In November 2023, delegates from around the world will gather in Dubai for a month-long conference to review and revise an international treaty governing international radiofrequency spectrum allocations. The World Radiocommunication Conference (WRC), as it is known, is held every four years by the International Telecommunication Union (ITU), an international organization within the United Nations which coordinates the global use of radio spectrum and assigns satellite orbits.

While it sounds like an obscure international conference, the actions taken at the WRC have very real-world impacts on the development of wireless telecommunications services in the U.S. and our industry’s standing in the world. Delegates from more than 193 ITU member states and over 900 companies will debate the use, repurposing, and sharing of radiofrequency spectrum to further national and commercial goals. These discussions serve to harmonize spectrum use between countries and regions of the world, reduce the potential for harmful interference, and enable interoperability and the potential for international roaming. It is no overstatement to say that participation and successful outcomes at the WRC can shape the future of our wireless ecosystem to determine how our technologies, companies, and investments fit into the global economy.

U.S. involvement and leadership at the WRC, and at the ITU itself, are vital to advancing U.S. interests and democratic ideals. This past year, Doreen Bogdan-Martin from the United States won a historic election to become the Secretary-General of the ITU—its first female leader since its establishment over 158 years ago. Ms. Bogdan-Martin received an overwhelming majority of votes, prevailing over candidates from other nations, including Russia. With this landmark election, the United States takes the helm of the ITU for the first time since 1965 after eight years under the leadership of China’s representative. This election comes at a time of increased international tension, and American leadership on the international stage will help to ensure that international telecommunication regulations remain fundamentally fair for all countries.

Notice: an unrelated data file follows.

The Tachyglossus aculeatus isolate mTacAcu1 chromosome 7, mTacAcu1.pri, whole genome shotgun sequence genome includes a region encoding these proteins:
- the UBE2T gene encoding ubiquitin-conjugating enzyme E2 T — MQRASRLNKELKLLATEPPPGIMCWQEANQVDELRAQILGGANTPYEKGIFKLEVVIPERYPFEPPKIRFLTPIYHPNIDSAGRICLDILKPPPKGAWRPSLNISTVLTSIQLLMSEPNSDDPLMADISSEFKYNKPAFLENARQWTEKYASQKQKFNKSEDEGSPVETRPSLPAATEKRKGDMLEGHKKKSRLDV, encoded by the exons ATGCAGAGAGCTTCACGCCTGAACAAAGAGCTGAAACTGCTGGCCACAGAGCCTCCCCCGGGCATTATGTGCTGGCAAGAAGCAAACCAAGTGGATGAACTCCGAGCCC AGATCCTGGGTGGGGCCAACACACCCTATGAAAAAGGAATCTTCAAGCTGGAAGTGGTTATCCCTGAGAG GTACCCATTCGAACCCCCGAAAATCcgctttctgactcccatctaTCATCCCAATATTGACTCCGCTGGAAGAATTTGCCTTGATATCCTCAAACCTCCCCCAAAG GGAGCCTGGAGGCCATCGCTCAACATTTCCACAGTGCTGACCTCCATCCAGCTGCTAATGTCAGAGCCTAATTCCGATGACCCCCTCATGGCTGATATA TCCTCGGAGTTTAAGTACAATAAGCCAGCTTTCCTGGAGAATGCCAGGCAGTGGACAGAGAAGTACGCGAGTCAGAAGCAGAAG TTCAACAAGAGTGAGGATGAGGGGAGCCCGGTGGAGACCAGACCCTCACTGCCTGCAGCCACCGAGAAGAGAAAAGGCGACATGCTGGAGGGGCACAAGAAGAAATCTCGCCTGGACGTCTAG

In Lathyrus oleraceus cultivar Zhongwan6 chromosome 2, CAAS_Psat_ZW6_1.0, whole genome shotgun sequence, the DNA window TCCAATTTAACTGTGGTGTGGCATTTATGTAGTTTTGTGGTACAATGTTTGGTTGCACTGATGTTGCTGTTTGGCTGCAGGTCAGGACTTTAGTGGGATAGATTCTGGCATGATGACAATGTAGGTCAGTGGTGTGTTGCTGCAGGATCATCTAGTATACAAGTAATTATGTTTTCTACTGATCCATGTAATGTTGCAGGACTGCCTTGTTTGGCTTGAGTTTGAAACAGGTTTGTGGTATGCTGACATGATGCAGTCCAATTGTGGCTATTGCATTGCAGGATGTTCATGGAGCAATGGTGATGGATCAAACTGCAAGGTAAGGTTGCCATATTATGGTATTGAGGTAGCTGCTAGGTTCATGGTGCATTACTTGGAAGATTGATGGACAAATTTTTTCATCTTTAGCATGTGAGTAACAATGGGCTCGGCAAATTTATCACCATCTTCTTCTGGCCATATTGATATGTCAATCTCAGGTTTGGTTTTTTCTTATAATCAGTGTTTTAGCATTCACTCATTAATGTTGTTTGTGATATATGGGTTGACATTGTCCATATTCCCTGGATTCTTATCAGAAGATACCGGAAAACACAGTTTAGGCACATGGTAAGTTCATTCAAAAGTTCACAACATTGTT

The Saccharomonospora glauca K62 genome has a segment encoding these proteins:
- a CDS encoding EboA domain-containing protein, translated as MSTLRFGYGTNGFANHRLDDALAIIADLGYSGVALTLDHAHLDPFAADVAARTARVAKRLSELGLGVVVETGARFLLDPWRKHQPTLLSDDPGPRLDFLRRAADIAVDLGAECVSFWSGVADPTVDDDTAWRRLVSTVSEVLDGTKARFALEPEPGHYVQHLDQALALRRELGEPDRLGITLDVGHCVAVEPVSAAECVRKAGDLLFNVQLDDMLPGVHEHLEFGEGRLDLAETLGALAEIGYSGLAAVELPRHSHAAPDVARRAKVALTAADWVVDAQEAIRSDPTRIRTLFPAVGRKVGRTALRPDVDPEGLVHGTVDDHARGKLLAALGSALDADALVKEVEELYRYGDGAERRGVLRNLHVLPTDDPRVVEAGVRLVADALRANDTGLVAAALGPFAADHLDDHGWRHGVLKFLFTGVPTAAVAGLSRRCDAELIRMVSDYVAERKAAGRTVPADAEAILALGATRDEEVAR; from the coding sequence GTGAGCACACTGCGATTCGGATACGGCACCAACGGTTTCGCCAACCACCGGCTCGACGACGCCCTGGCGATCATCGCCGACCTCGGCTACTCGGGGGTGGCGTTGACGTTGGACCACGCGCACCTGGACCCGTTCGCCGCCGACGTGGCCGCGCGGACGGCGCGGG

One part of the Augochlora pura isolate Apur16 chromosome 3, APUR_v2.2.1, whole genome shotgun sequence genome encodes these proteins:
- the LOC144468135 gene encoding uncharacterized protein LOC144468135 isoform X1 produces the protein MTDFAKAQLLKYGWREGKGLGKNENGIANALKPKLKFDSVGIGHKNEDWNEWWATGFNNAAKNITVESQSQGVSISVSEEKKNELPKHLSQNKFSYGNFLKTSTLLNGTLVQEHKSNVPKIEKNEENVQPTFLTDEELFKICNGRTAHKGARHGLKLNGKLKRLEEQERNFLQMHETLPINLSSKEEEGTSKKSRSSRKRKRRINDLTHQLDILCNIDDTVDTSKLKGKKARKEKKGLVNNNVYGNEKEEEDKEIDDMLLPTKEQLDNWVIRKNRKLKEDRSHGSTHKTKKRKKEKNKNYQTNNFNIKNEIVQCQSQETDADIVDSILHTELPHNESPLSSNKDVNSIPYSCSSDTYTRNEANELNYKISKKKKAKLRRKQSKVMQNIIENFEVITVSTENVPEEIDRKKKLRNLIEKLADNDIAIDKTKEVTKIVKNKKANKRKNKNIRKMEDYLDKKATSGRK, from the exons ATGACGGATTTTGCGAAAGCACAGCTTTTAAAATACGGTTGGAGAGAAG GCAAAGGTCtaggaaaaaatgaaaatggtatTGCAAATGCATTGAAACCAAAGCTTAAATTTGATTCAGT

So now that we’ve set the stage, it is worth highlighting a few issues which will drive discussions at the WRC. Multiple agenda items consider expanding and harmonizing frequencies available for international mobile telecommunications networks (5G and 6G) in different regions of the world. Selecting these allocations will be critical to the expansion of our networks because the United States has among the most congested spectrum in the world thanks to lots of legacy uses (particularly for the Department of Defense, and space science, and local public safety users). That means we don’t have the same flexibility that other countries have to put a given slice of spectrum to use for mobile broadband, so getting to the right designations is particularly important. The WRC will also consider the use of certain frequencies for high-altitude broadband base stations which typically operate in the stratosphere (essentially cell towers in the sky). On the satellite side, WRC-2023 will address various issues, ranging from expanding frequencies available for earth stations in motion (i.e., aircraft, ships, and vehicles) to the use of fixed-satellite service networks to pilot unmanned aircraft in international airspace. The decisions that come out of the WRC on each of these issues will play an important role in the continued development of wireless telecommunications services that the U.S. public relies on and drive our role in the global marketplace.

Notably, WRC-2023 will also set the agenda for the next WRC in 2027, including deciding which radio-frequency bands will be studied for potential use in 6G networks. With 6G widely expected to enhance network coverage and capacity, decisions on which frequencies will be allocated for that purpose will have lasting impacts on how 6G networks are shaped and deployed. With satellite direct-to-phone plans being announced by a number of U.S. satellite and mobile companies, the WRC will likely witness heated discussions over the scope of a direct-to-device mobile satellite study for WRC-2027.

As WRC-2023 approaches, countries, including the United States, will proceed to finalize their positions on these and other issues and will seek to build international support to ensure successful outcomes. For those interested in the future of wireless telecommunications, this conference will be one to watch.

Tricia Paoletta and Bryan Tramont serve as the Chair and Vice Chair respectively of the federal advisory council to the FCC on preparations for WRC-23.

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